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New Technology Gives Motorists An Early Warning

Date:
June 17, 1998
Source:
National Aeronautics And Space Administration
Summary:
A new traffic technology can warn motorists quickly of rapidly approaching emergency vehicles and trains. The Emergency Vehicle Early Warning Safety System, or E-ViEWS, developed with the assistance of the Technology Affiliates Program at NASA's Jet Propulsion Laboratory, Pasadena, CA, is particularly timely given the increasing incidence of police chases.

A new traffic technology can warn motorists quickly of rapidly approaching emergency vehicles and trains. The Emergency Vehicle Early Warning Safety System, or E-ViEWS, developed with the assistance of the Technology Affiliates Program at NASA's Jet Propulsion Laboratory, Pasadena, CA, is particularly timely given the increasing incidence of police chases.

The system equips emergency vehicles with transponders that communicate via microwave with receivers on large visual displays deployed on the mastarms above the centers of intersections. As the vehicles approach the intersections, signal lights turn yellow, then red, for cross-traffic, and approaching drivers also view flashing vehicle symbols on the visual displays.

These active displays, linked to the receivers, inform drivers of the direction from which emergency traffic is approaching or departing the intersection. The vehicle symbols appear to move across the displays, synchronized with the actual emergency vehicles' movements.

"More than 156,000 accidents involving emergency vehicles occurred at intersections in U.S. cities from the mid-1980s to 1995 alone," explained Jim Davidson, president and CEO of E-Lite Limited of Agoura Hills, CA, which developed the system.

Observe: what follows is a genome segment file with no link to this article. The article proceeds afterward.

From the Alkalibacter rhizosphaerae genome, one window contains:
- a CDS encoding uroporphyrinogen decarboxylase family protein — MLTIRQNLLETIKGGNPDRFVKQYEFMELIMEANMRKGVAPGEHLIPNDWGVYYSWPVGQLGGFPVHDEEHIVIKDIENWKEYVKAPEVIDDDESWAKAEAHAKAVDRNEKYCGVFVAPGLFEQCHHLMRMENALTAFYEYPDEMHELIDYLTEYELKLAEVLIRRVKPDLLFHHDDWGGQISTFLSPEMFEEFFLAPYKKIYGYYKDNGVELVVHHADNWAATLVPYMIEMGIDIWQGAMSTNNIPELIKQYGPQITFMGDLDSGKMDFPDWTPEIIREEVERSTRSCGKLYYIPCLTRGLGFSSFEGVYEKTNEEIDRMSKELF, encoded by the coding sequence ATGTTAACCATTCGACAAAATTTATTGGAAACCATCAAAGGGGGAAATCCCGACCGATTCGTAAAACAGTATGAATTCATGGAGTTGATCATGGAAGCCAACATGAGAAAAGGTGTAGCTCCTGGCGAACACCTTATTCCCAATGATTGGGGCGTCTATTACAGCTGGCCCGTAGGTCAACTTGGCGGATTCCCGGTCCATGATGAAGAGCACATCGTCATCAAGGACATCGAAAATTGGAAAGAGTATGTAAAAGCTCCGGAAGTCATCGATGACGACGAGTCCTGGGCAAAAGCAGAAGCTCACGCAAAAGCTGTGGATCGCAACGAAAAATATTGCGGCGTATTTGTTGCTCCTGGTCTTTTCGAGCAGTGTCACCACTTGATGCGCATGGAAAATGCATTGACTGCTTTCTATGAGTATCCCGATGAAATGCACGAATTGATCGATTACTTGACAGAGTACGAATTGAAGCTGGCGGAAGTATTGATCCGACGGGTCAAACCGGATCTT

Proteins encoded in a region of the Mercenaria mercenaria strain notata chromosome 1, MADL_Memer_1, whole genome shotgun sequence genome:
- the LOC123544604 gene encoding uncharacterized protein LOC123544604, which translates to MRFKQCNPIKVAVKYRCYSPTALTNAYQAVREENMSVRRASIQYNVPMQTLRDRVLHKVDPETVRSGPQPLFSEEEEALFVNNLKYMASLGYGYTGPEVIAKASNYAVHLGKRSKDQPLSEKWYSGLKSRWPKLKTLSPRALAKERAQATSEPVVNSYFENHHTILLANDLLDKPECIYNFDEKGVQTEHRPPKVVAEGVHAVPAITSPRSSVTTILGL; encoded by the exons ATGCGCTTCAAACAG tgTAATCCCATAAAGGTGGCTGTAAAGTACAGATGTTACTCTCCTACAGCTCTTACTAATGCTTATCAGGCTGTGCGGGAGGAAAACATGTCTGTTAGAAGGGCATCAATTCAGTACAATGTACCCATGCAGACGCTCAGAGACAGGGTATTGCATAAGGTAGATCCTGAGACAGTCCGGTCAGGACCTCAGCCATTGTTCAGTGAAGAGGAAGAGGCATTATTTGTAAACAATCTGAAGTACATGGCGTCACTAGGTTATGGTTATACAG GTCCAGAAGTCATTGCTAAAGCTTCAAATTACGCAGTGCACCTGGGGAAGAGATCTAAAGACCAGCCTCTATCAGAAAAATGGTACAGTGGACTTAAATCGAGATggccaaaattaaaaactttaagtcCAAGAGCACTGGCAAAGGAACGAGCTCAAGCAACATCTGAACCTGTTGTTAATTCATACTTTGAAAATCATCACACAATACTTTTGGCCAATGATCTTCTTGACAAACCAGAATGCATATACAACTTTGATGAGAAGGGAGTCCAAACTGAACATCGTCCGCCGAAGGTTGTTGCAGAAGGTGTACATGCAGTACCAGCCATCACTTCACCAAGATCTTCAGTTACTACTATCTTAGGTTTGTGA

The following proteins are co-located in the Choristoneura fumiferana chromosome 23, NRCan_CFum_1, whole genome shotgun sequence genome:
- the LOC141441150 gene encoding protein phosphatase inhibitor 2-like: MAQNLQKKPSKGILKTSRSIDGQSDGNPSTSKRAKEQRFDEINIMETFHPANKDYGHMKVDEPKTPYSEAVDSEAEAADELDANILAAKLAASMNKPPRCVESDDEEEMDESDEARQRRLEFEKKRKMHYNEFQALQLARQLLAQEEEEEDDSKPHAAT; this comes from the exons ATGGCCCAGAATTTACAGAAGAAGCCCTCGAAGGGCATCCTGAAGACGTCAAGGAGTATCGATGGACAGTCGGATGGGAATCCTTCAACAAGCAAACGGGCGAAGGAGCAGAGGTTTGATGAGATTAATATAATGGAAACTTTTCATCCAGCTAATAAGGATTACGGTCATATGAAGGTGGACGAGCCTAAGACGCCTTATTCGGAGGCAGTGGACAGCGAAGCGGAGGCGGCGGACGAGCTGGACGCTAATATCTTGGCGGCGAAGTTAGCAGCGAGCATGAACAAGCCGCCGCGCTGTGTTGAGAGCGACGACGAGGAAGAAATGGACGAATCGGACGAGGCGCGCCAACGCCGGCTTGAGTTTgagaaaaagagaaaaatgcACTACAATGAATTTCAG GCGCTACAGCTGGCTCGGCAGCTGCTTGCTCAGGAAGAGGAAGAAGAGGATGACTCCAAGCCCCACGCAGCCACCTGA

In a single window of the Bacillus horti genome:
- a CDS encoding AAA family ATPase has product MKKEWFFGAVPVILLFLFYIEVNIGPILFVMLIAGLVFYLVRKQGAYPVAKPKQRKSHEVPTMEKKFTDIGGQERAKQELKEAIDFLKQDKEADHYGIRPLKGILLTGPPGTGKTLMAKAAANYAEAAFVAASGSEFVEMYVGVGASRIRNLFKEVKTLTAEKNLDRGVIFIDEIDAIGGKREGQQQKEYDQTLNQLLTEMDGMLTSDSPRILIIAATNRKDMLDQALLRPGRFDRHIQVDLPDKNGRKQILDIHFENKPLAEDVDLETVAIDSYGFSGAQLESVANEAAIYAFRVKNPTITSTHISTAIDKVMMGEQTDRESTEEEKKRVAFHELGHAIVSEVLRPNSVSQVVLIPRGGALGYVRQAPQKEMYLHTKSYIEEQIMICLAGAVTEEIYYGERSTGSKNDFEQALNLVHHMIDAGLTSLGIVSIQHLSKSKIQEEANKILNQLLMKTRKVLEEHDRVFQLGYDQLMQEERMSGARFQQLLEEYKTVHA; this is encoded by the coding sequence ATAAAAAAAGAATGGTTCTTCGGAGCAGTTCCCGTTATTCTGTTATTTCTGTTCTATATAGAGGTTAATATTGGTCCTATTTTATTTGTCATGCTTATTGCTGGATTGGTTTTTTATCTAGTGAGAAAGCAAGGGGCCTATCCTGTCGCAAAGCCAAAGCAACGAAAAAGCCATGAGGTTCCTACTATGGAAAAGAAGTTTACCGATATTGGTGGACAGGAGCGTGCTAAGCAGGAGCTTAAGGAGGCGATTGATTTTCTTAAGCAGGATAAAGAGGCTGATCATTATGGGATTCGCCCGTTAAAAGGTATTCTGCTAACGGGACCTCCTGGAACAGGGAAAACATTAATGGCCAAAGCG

"Emergency vehicles present a serious traffic hazard to themselves, other vehicles and pedestrians while passing against cross traffic through an intersection, causing multi-million dollar lawsuits against cities and states," he added.

Davidson, a former marketing executive, has first-hand experience with the dangers of high-speed vehicles: He was driving his car once when it was almost broadsided by a fire truck at a Los Angeles intersection.

Through the Technology Affiliates Program, large and small businesses can work with JPL engineers to solve specific tasks. Upon joining this innovative program, E-Lite was paired with JPL engineers with specialized expertise to solve engineering design issues. These included not only E-ViEWS' customized transponders, but also comprehensive designs which blend with existing city communications infrastructures. E-ViEWS is now being further refined with an eye toward installation of demonstration models in large metropolitan areas.

The Technology Affiliates Program is just one of several JPL technology transfer programs designed to bring the benefits of the space program to American industry. For further information, visit the Commercial Technology Program's Web site at

http://techtrans.jpl.nasa.gov/tu.html

JPL is managed for NASA by the California Institute of Technology.


Story Source:

The above story is based on materials provided by National Aeronautics And Space Administration. Note: Materials may be edited for content and length.


Cite This Page:

National Aeronautics And Space Administration. "New Technology Gives Motorists An Early Warning." ScienceDaily. ScienceDaily, 17 June 1998. <www.sciencedaily.com/releases/1998/06/980617071256.htm>.
National Aeronautics And Space Administration. (1998, June 17). New Technology Gives Motorists An Early Warning. ScienceDaily. Retrieved July 24, 2014 from www.sciencedaily.com/releases/1998/06/980617071256.htm
National Aeronautics And Space Administration. "New Technology Gives Motorists An Early Warning." ScienceDaily. www.sciencedaily.com/releases/1998/06/980617071256.htm (accessed July 24, 2014).

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